Richard Claiborne to Charles Petit
Richmond. 3d. February. 1781
I hope you will readily excuse me for not writing you before now, when I assure you, that nothing has kept me from it but a close confinement to public business; that I might be able to give you some certain information respecting the Quarter Master’s department in this state. I expect you have, by this time, received Letters from Colonel Carrington, advising you of my Appointment of Deputy Quarter Master for the State of Virginia, and of the circumstances which led to it. It is unnecessary for me to repeat them, therefore I shall proceed to acquaint you with what I have done.
I inclose to you No. 1. a Copy of the arrangement made by Colonel Carrington and myself, and approved of by the Executive. In this you will find, that the Counties are apportioned to each principal Post as a District which is to be under the influence of an assistant Deputy Quarter Master, and that the disposition is calculated for the convenience of Land and Water transportation.
No. 2 is a Copy of some instructions from the Executive to Mr. John Brown, who is Commissioner of the Provision Law for the state, which, by comparing with my arrangement, you will find, that instead of the Continental Quarter Master applying to the Civil Authority in each County, the Deputy Commissioners of the provision Law in the Senatorial Districts, were to furnish all the means of transportation whenever it should be necessary for us to call for them. This plan might have done, but it would have been attended with great delays and expence, as the Senatorial Districts do not corrispond with mine, and the residence of the Deputy Commissioners might have been at too great a distance to answer the immediate demand of the Service.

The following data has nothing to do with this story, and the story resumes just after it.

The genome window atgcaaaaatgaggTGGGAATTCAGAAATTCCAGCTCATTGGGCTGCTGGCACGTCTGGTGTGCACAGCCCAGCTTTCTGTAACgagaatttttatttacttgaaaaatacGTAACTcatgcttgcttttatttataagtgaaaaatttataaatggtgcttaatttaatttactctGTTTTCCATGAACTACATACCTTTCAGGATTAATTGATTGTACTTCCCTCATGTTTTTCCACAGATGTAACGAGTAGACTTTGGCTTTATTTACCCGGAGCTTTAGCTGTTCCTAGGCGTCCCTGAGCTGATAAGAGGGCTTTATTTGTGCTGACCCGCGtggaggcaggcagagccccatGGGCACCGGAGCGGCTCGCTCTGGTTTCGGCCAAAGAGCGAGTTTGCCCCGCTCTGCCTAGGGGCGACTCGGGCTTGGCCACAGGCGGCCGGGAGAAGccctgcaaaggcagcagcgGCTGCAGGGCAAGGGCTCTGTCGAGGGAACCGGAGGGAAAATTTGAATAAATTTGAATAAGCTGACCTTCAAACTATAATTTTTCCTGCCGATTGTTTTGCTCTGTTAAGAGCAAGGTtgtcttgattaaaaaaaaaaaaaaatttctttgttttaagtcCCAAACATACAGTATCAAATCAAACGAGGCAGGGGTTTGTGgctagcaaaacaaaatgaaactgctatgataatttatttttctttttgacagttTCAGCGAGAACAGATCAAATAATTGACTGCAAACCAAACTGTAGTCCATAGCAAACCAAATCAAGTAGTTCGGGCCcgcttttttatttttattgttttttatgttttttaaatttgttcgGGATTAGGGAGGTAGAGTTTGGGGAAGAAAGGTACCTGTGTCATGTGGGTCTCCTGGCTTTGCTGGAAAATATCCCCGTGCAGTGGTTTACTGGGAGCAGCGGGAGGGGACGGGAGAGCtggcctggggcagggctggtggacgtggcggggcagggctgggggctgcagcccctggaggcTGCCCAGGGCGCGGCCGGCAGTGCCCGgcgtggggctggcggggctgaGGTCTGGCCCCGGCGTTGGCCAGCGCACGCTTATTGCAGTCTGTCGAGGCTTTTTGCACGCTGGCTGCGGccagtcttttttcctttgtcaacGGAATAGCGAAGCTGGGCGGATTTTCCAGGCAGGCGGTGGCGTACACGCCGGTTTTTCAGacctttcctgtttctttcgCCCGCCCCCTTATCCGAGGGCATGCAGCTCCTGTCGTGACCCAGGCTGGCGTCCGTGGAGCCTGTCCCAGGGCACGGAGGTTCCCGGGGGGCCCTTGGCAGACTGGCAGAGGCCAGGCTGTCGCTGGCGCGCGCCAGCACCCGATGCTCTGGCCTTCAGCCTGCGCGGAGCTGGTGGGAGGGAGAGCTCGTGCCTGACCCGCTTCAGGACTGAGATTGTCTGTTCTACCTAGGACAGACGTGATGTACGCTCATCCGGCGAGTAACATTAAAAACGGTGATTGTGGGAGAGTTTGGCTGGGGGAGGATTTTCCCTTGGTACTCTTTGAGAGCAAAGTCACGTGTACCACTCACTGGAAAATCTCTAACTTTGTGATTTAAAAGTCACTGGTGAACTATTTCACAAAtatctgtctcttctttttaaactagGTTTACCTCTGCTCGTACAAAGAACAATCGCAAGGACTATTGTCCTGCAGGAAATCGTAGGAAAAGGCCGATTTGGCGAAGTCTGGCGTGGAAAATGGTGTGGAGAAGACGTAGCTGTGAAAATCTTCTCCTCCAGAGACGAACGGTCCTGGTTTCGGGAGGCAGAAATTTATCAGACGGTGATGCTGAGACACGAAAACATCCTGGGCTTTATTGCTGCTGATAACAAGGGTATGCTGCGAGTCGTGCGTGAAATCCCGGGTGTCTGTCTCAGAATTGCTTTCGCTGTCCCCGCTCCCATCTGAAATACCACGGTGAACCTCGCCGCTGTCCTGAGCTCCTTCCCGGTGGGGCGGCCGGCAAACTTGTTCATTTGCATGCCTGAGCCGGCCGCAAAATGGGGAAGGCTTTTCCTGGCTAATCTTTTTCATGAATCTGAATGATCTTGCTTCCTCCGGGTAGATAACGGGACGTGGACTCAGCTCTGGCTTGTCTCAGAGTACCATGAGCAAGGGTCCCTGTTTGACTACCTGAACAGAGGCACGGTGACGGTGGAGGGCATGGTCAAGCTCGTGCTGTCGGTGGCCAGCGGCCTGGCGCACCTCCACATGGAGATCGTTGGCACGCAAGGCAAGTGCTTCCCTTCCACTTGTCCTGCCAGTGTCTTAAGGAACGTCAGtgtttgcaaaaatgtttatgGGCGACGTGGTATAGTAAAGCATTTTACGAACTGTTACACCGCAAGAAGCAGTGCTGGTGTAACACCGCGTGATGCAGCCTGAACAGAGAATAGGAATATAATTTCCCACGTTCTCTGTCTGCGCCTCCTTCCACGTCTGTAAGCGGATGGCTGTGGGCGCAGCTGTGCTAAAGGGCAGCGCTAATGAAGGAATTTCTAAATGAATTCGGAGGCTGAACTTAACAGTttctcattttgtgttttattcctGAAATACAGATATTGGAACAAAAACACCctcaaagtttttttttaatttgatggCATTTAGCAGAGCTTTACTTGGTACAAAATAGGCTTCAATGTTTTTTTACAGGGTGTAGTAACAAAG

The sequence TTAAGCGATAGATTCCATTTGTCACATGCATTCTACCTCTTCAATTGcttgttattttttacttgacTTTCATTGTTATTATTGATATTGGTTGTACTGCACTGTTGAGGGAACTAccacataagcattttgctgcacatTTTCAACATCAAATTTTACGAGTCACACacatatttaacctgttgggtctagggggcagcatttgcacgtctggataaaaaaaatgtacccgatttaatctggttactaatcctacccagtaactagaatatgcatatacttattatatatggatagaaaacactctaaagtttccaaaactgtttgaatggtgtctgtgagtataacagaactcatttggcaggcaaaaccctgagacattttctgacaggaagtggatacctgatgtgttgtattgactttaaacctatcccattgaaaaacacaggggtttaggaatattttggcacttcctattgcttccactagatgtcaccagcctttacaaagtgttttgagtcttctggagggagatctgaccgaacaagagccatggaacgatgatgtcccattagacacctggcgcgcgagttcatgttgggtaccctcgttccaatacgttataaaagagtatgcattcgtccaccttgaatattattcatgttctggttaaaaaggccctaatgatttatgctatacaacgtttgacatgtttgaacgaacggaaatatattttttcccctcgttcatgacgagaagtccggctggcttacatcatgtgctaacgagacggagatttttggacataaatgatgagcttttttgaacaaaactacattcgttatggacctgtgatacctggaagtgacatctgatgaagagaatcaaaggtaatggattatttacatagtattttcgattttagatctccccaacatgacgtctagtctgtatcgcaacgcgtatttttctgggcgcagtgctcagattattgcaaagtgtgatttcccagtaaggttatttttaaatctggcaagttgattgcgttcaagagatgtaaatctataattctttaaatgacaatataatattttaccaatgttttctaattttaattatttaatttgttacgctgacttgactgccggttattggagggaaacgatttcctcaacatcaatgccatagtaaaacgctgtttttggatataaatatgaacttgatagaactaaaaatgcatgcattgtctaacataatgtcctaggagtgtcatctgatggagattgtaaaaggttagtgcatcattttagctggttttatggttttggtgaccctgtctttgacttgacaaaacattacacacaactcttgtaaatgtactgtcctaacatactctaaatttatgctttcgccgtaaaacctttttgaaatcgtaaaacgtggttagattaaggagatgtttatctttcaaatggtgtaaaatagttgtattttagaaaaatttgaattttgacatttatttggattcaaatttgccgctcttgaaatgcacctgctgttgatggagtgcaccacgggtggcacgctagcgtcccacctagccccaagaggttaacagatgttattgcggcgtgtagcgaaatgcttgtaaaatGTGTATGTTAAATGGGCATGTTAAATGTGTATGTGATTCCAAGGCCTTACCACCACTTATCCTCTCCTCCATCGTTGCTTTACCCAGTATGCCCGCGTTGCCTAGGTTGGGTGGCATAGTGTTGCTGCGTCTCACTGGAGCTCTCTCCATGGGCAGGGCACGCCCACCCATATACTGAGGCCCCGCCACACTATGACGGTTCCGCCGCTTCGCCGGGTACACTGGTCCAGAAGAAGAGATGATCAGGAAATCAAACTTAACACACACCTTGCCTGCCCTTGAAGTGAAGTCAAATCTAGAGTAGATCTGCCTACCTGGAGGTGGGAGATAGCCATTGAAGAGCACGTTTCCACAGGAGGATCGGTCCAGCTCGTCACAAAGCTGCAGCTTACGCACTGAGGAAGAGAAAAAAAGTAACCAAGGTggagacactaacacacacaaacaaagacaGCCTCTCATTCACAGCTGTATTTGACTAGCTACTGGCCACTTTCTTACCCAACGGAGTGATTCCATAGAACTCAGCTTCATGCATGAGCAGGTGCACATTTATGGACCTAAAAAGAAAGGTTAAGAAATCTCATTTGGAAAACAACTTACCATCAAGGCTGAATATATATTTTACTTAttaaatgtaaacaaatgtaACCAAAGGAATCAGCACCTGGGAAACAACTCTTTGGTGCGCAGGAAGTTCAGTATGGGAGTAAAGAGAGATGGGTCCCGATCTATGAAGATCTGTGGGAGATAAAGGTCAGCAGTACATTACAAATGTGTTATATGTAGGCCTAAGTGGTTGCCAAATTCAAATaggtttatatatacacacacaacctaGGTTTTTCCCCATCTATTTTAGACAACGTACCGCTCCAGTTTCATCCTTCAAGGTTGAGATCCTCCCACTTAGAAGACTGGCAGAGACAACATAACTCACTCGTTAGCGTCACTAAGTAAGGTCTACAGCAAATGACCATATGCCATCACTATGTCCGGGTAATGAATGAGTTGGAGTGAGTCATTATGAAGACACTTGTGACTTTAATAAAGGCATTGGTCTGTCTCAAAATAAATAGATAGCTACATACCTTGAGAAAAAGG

No. 3 is an Extract from Governor Jeffersons Letter to me, of this day, which confines the means of transportation to be furnished by a single person within each County, so that the assistant Deputy Quarter Masters will call upon the County Commissioners in rotation.
I can assure you, Sir, that no business was ever Undertaken so destitute of means and Support, as the one in which I am engaged. Indeed it is as much as I can say, that the Department had an existance when I took charge of it. There was no System, no Officers, no Stores, nor no money; and what was still worse no credit with the People. You perhaps will ask then upon what principle, or what veiw did I undertake so arduous a task? I engaged from no other motive, than to promote the service of my Country. The Appointment was proposed to me by Baron Stuben and Colonel Carrington, at a time when the Idea of such a thing had never occured to me; and considering, that by persuing the same Line of diligence I had done in the department before, I might still be useful, I accepted the Commission.